Red Hook Community Justice Center


Launched in June 2000, the Red Hook Community Justice Center is the nation's first multi-jurisdictional community court. Operating out of a refurbished Catholic school in the heart of a geographically and socially isolated neighborhood in southwest Brooklyn, the Justice Center seeks to solve neighborhood problems. At Red Hook, a single judge hears neighborhood cases from three police precincts (covering approximately 200,000 people) that under ordinary circumstances would go to three different courts—Civil, Family, and Criminal.

The Red Hook judge has an array of sanctions and services at his disposal. These include community restitution projects, short-term psychoeducational groups, and long-term treatment (e.g., drug treatment, mental health treatment, and trauma-focused psychotherapy). Red Hook features an on-site clinic staffed by social service professionals who use trauma- and evidence-informed approaches to assess and connect individuals to appropriate services. The Justice Center also works to connect court-involved youth to strengths-based programming, including art projects and peer education programs.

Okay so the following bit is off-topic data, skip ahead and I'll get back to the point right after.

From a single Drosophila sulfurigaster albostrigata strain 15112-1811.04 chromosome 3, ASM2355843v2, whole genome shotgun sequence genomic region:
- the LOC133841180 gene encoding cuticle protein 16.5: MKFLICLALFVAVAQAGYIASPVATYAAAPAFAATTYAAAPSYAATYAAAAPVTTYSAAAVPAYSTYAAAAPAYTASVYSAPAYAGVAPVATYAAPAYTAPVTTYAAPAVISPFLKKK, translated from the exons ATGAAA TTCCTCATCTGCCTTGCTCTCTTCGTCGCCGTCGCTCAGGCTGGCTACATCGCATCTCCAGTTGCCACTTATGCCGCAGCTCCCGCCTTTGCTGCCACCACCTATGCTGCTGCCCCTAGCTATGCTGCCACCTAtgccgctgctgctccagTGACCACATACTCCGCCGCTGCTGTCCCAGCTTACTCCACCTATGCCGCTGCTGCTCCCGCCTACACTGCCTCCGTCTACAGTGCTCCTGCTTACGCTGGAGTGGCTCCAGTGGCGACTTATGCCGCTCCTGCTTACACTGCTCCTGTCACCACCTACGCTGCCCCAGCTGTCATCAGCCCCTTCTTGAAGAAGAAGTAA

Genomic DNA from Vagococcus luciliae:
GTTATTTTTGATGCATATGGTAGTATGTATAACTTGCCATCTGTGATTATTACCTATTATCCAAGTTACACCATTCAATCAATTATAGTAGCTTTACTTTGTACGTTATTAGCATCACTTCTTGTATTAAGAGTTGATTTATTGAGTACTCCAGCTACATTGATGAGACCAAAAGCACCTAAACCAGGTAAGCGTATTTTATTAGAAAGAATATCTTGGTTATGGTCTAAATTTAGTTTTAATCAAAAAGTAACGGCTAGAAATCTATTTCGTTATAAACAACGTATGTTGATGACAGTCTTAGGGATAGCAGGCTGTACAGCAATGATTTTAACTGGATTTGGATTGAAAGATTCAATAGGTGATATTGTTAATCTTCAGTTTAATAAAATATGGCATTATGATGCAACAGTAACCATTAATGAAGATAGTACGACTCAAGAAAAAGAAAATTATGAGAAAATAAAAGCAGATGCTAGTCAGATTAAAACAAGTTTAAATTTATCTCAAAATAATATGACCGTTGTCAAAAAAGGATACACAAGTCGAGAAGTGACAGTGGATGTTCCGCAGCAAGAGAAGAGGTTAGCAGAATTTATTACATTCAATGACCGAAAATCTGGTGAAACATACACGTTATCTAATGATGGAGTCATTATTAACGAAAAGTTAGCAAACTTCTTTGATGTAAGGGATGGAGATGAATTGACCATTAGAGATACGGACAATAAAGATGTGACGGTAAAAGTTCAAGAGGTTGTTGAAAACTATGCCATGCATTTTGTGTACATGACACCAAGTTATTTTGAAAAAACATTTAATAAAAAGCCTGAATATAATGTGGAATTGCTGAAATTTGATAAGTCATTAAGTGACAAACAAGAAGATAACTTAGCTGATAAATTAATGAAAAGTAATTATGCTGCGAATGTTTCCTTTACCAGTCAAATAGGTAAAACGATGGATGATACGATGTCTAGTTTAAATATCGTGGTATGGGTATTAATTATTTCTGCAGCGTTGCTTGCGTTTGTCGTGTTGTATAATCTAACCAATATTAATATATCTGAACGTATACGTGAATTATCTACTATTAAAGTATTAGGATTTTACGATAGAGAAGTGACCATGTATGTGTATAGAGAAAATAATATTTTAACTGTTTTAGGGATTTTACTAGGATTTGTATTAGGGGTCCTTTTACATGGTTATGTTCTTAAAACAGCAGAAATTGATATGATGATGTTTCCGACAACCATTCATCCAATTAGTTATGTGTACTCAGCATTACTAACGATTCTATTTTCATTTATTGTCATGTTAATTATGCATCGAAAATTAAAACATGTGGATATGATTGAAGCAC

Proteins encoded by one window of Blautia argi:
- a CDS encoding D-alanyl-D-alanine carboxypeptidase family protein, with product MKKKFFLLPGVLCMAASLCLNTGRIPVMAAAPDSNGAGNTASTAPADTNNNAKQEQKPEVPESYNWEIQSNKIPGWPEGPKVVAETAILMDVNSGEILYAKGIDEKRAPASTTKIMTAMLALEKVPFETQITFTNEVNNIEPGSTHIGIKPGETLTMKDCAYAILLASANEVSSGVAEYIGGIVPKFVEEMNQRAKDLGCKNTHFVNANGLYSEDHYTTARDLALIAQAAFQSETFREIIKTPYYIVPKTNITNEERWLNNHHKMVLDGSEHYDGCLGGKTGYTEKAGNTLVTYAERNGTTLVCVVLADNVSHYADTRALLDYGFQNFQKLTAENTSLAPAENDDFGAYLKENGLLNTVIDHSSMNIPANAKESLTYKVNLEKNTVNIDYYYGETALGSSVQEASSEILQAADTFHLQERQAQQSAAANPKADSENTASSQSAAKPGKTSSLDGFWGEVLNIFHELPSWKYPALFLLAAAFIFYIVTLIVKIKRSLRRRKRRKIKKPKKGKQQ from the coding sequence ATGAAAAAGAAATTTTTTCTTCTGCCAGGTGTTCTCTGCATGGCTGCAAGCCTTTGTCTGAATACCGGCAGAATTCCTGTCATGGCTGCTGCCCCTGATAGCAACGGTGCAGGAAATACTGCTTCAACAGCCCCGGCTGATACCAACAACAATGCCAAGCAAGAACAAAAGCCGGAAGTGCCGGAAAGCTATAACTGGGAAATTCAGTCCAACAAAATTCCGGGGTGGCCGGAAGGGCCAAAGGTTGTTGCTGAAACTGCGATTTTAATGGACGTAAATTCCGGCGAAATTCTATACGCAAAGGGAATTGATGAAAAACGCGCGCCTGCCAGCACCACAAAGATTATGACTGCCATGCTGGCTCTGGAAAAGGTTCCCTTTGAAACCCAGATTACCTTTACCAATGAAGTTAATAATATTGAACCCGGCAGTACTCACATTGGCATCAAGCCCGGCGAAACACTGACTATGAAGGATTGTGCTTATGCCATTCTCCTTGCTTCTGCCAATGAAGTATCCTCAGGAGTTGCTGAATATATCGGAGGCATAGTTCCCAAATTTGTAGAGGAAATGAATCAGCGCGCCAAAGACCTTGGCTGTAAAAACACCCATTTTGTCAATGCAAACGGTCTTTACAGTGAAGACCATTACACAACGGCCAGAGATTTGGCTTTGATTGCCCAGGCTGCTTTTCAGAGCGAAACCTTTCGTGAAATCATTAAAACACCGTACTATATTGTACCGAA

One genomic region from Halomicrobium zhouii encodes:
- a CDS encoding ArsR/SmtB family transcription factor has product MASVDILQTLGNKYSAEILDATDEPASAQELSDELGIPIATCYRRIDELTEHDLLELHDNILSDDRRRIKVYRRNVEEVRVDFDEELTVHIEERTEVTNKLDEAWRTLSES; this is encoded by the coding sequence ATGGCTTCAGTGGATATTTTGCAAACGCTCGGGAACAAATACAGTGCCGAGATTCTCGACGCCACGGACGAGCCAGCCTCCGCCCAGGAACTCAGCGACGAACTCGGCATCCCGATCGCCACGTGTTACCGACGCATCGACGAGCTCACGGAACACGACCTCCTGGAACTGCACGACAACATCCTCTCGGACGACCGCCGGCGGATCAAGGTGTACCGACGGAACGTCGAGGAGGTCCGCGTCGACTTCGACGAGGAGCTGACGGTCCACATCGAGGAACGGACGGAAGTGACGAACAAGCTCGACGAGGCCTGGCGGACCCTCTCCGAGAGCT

The Red Hook story extends far beyond what happens in the courtroom. The courthouse is the hub for an array of unconventional programs that contribute to reducing fear and improving public trust in government. These include mediation, community service and a youth court where teenagers are trained to resolve actual cases involving their peers. The Center also has a housing resource center, which provides support and information to residents with cases in housing court.

How It Works

A formerly vacant Catholic school serves as the home for the Red Hook Community Justice Center.A formerly vacant Catholic school serves as the home for the Red Hook Community Justice Center.Key features of the Justice Center include: